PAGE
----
Once again the MIX conference is being arranged at the Venetian in Las Vegas, just as last year. One of the most interesting announcements this far is the release of IE8 beta 1. Judging from the interstellar distance in time between IE6 and IE7, this is a big step forward.
Entries in category Browsers
Every once in a while, there comes a news item that really stir the blogosphere. Recently Microsoft announced in the article Compatibility and IE8 that the upcoming 8th version of Internet Explorer will feature a special meta element, which will trigger the standards mode. It will look something like this:
I started graphical web browsing using NCSA Mosaic 14 years ago. Version 1.0 was released in November 1993, the first graphic-oriented browser which reached widespread popularity. One of the developers called Marc Andreesen started his own company Netscape to develop a new browser.
Microsoft are infamous for their product names. My latest favorite is “.NET 3.0”, which really is the .NET 2.0 framework with a few addons. I wonder how they come up with these names? Locking themselves up in a conference room and starts to brainstorm? “What do we call our Flash killer? How about Blue and white electromagnetic discharge? No, something shorter. Silverlight?”
IE6 is harder to eliminate than John McClane but now it seems to get a push towards the gorge by Microsoft themselves. It appears that IE7 will be classified as a critical update in Windows Update, meaning that it will be installed on even more machines than before but more importantly, even users with pirate versions of Windows may install it without the need for validating their license.
Today, the WWDC 2007 was held in San Francisco and the keynote was delivered by Steve Jobs. I followed the transcript live by MacRumors thanks to a blogger in the audience, and afterwards the keynote was made available as Quicktime stream (check it out, and don’t miss the blunt Ballmer bashing).
About a year ago, I was involved in a report predicting the future of browsers and operating systems. Today I had a look at browser statistics for March 2007. IE7 is up to 30%, at the expense of IE6 going down to 48%. Firefox is the eternal number two, with 14% of the market.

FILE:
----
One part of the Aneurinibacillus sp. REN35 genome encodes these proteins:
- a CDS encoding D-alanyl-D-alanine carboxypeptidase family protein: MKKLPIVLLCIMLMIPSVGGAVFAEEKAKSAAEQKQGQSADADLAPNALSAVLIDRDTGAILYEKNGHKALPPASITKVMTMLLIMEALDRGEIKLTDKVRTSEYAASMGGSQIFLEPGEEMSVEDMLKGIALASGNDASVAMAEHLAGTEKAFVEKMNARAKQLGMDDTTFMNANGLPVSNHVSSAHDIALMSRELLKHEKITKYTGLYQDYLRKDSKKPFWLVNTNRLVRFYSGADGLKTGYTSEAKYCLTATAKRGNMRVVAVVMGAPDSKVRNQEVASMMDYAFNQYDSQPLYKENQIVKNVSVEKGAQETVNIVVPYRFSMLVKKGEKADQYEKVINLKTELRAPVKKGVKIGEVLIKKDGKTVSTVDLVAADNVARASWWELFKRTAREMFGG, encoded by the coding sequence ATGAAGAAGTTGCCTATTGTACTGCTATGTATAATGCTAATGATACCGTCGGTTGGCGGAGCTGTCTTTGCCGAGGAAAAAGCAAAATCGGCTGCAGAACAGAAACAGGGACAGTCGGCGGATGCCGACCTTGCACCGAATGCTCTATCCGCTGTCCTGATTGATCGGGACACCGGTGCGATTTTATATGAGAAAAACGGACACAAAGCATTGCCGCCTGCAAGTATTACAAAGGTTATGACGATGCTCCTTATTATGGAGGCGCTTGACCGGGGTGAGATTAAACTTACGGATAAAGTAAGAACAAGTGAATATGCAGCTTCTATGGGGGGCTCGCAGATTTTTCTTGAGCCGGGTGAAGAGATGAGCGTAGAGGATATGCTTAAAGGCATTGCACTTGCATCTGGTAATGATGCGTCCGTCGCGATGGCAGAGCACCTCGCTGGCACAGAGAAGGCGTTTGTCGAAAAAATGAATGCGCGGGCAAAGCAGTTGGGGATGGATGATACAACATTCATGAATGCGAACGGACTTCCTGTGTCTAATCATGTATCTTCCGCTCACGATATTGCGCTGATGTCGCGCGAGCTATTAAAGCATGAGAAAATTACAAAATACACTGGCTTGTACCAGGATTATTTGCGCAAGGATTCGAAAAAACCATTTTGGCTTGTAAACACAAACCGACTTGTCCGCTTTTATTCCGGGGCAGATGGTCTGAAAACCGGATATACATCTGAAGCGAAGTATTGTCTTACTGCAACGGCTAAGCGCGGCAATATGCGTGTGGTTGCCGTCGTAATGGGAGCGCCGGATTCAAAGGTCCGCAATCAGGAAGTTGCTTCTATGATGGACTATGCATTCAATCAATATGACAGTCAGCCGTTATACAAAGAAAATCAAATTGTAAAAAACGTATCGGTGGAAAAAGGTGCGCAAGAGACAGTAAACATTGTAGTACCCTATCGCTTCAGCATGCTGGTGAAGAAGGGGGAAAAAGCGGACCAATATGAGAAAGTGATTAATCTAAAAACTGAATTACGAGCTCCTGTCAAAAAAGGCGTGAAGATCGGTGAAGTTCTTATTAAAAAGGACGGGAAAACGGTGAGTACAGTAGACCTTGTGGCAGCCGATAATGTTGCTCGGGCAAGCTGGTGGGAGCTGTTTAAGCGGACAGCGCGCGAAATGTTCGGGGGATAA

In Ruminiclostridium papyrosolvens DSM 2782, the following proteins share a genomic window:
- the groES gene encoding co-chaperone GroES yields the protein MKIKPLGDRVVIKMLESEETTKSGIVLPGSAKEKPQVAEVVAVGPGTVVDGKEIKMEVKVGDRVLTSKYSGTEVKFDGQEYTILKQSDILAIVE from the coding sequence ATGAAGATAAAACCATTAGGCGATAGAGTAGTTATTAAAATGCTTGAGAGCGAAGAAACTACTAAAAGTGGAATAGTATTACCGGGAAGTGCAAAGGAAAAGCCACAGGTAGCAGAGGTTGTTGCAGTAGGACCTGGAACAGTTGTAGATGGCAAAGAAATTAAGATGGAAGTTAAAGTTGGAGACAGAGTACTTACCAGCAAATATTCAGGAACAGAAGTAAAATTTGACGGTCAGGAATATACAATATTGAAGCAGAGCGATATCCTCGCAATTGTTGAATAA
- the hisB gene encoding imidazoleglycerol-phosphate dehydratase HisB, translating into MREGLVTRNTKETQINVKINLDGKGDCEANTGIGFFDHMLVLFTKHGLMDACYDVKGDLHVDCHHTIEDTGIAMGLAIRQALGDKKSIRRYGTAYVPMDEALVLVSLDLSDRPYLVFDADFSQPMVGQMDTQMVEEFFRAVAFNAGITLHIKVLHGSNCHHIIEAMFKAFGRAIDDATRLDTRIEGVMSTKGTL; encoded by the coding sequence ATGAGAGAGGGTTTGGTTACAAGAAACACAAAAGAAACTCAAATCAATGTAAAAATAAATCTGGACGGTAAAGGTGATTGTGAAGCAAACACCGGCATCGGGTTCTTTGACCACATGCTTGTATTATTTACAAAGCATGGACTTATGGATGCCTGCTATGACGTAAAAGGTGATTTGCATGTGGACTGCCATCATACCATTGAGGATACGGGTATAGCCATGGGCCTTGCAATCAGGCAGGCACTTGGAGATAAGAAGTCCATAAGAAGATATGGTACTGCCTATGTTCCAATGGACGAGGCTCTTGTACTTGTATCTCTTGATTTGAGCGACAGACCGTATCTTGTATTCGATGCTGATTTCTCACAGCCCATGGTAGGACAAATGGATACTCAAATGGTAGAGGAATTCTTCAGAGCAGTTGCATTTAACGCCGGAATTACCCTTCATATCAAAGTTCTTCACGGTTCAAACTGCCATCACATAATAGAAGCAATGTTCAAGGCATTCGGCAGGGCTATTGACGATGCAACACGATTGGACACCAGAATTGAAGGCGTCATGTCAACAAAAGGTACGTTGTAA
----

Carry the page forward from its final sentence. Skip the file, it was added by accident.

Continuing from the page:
The day we’ve all been waiting and dreading for has arrived – final version of IE7 is now available for download. This is one of the biggest changes for web developers in several years. But thanks to all the hype surrounding IE7 for the last year, no one is really jumping off the wagon to download it. But now that it’s here, let’s have a look.
A friend asked me why I use Firefox instead of Internet Explorer 6. For a few seconds I was kind of baffled. Is there a reason not to use Firefox? IE is infamous for its inadequate web standards support and it is constantly a thorn in my side, but that’s probably an issue that doesn’t concern end users, only us web developers who have to struggle with it every day. But even apart from standards, there are several things to Firefox that improves the browsing experience.
Like it or not, but most people who develop websites using Microsoft technologies will suffer from the benefits and pitfalls of Vista and IE7. Since the avalanche is unavoidable, it’s better to getting used to the idea and learn more of what’s behind the corner. Just as with a real avalanche, your knowledge and preparation (maybe even a proper portable jetpack) will save you from a lot of trouble.